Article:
As much as time allows, I like to stay off the Interstate highways and drive the "country roads" to see places I have never been before. This is where "America" happens. Love to have those forehead thumping moments when I learn something I did not know before.
Rice.is.grown.in.Arkansas! (Head Thump!) Hate to admit it but I did not know that. I assumed Louisiana and Mississippi had the comparative advantage of the proper land resource needed to grow it on a mass scale.
Much to may amazement, I saw unfamiliar field after field like this:
|Source: HERE (for some reason I did not bother to stop and take my own picture!!|
I have been to Arkansas but never East of Little Rock. The map below highlights in GREEN the areas of heavy concentration of rice production. You can see lots of dark green that lies just to the West of the Mississippi River into Arkansas.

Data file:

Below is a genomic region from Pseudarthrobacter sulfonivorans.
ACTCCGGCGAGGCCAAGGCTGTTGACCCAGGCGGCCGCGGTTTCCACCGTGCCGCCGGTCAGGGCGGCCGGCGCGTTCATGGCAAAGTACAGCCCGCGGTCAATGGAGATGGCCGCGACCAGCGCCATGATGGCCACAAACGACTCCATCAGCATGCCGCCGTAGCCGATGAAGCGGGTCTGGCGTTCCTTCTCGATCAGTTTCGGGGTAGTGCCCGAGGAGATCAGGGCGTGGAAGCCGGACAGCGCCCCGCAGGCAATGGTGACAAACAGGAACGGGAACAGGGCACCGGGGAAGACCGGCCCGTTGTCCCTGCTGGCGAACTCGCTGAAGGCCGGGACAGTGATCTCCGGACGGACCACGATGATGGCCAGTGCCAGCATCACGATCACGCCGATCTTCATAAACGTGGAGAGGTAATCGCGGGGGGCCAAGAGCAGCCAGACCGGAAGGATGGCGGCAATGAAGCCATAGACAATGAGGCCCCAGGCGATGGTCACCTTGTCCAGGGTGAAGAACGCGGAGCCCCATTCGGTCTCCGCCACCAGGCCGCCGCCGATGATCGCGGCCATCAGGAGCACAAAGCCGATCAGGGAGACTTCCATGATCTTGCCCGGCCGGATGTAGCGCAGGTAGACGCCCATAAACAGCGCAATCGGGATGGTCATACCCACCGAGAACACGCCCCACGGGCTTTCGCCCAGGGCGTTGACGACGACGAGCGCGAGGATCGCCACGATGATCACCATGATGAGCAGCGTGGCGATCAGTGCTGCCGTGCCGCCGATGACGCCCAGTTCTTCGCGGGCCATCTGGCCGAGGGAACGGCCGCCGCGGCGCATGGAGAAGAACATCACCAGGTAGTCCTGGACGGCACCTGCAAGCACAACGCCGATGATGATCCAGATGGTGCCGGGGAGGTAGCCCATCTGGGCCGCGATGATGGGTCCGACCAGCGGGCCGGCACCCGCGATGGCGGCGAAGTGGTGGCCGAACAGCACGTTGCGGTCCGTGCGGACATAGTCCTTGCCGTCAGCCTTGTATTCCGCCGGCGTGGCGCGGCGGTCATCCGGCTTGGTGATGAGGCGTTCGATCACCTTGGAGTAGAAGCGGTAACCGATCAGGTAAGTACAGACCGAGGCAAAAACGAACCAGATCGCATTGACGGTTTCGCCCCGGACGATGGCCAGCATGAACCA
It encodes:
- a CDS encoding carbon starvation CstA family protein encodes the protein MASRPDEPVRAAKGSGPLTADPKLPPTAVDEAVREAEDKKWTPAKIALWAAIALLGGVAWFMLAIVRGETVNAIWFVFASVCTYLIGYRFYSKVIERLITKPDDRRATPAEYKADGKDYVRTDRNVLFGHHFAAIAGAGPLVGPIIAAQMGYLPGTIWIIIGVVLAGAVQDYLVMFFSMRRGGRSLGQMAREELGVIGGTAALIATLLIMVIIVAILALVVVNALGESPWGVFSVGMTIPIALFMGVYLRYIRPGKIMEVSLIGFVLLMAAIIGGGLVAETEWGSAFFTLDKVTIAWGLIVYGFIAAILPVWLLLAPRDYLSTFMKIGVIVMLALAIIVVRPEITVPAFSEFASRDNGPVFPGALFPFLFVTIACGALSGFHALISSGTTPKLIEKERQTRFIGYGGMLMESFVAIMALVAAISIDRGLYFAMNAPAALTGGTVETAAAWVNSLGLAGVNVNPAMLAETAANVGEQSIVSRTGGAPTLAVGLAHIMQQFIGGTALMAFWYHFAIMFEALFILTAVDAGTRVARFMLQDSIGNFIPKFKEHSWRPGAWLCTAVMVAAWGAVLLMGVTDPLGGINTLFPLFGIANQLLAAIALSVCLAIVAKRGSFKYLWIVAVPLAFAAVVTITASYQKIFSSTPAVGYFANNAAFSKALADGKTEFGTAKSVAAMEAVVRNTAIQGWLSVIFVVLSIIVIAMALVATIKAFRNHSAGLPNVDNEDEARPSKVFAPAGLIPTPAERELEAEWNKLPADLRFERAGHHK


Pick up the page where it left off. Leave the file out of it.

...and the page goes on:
On average over that time span, Arkansas alone produced 46% of the US Rice crop.
|Source: USDA ERS|
Here is the story of how it happened (from Arkansas Rice Facts):
Growers in the prairie lands of Arkansas were in need of a crop that could be grown dependably and profitably. Almost by accident, rice became a contender when in 1896, W.H. Fuller ventured southwest to Louisiana on a hunting trip. It was there that he first saw rice growing, which ultimately led to the development of a leading agricultural industry for the state. Fuller, along with his brother-in-law John Morris and John’s wife Emma, are generally credited with founding the Arkansas rice industry. By 1910, rice production, research and milling were established in the state. Today, the Museum of the Arkansas Grand Prairie in Stuttgart, Arkansas, showcases the history of this major center for U.S. rice production.Now you know it too.
Guess it will be chicken fried rice for lunch today...